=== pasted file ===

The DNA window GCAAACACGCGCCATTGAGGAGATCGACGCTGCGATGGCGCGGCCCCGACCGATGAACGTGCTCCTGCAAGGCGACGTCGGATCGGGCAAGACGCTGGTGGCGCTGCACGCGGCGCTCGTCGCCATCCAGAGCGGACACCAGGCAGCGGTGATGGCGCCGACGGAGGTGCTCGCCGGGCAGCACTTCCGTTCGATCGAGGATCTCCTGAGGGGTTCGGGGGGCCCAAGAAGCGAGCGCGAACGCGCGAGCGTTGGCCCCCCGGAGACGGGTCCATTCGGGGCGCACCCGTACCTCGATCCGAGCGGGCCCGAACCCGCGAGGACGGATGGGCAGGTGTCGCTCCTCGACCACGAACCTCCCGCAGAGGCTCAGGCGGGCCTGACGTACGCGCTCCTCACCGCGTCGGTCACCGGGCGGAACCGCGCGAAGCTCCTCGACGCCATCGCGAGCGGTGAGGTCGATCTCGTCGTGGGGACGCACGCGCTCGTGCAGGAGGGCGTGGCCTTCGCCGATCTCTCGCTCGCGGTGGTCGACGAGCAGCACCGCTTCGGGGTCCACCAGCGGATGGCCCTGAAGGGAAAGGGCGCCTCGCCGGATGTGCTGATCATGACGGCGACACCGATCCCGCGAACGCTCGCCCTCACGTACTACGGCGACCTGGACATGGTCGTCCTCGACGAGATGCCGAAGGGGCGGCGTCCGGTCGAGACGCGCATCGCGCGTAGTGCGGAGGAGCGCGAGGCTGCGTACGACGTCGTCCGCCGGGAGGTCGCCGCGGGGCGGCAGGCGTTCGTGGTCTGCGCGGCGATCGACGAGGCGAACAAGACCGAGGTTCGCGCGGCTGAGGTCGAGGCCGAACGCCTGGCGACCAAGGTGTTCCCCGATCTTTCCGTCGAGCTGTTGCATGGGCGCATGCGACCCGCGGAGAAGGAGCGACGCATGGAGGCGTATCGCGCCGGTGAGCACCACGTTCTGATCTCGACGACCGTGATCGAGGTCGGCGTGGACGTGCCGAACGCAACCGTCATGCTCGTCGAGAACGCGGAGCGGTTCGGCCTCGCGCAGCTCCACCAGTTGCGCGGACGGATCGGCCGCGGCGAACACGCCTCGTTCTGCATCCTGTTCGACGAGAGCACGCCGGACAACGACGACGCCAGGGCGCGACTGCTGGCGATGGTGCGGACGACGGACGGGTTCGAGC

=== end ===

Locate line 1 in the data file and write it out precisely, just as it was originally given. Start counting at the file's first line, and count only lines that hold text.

The DNA window GCAAACACGCGCCATTGAGGAGATCGACGCTGCGATGGCGCGGCCCCGACCGATGAACGTGCTCCTGCAAGGCGACGTCGGATCGGGCAAGACGCTGGTGGCGCTGCACGCGGCGCTCGTCGCCATCCAGAGCGGACACCAGGCAGCGGTGATGGCGCCGACGGAGGTGCTCGCCGGGCAGCACTTCCGTTCGATCGAGGATCTCCTGAGGGGTTCGGGGGGCCCAAGAAGCGAGCGCGAACGCGCGAGCGTTGGCCCCCCGGAGACGGGTCCATTCGGGGCGCACCCGTACCTCGATCCGAGCGGGCCCGAACCCGCGAGGACGGATGGGCAGGTGTCGCTCCTCGACCACGAACCTCCCGCAGAGGCTCAGGCGGGCCTGACGTACGCGCTCCTCACCGCGTCGGTCACCGGGCGGAACCGCGCGAAGCTCCTCGACGCCATCGCGAGCGGTGAGGTCGATCTCGTCGTGGGGACGCACGCGCTCGTGCAGGAGGGCGTGGCCTTCGCCGATCTCTCGCTCGCGGTGGTCGACGAGCAGCACCGCTTCGGGGTCCACCAGCGGATGGCCCTGAAGGGAAAGGGCGCCTCGCCGGATGTGCTGATCATGACGGCGACACCGATCCCGCGAACGCTCGCCCTCACGTACTACGGCGACCTGGACATGGTCGTCCTCGACGAGATGCCGAAGGGGCGGCGTCCGGTCGAGACGCGCATCGCGCGTAGTGCGGAGGAGCGCGAGGCTGCGTACGACGTCGTCCGCCGGGAGGTCGCCGCGGGGCGGCAGGCGTTCGTGGTCTGCGCGGCGATCGACGAGGCGAACAAGACCGAGGTTCGCGCGGCTGAGGTCGAGGCCGAACGCCTGGCGACCAAGGTGTTCCCCGATCTTTCCGTCGAGCTGTTGCATGGGCGCATGCGACCCGCGGAGAAGGAGCGACGCATGGAGGCGTATCGCGCCGGTGAGCACCACGTTCTGATCTCGACGACCGTGATCGAGGTCGGCGTGGACGTGCCGAACGCAACCGTCATGCTCGTCGAGAACGCGGAGCGGTTCGGCCTCGCGCAGCTCCACCAGTTGCGCGGACGGATCGGCCGCGGCGAACACGCCTCGTTCTGCATCCTGTTCGACGAGAGCACGCCGGACAACGACGACGCCAGGGCGCGACTGCTGGCGATGGTGCGGACGACGGACGGGTTCGAGC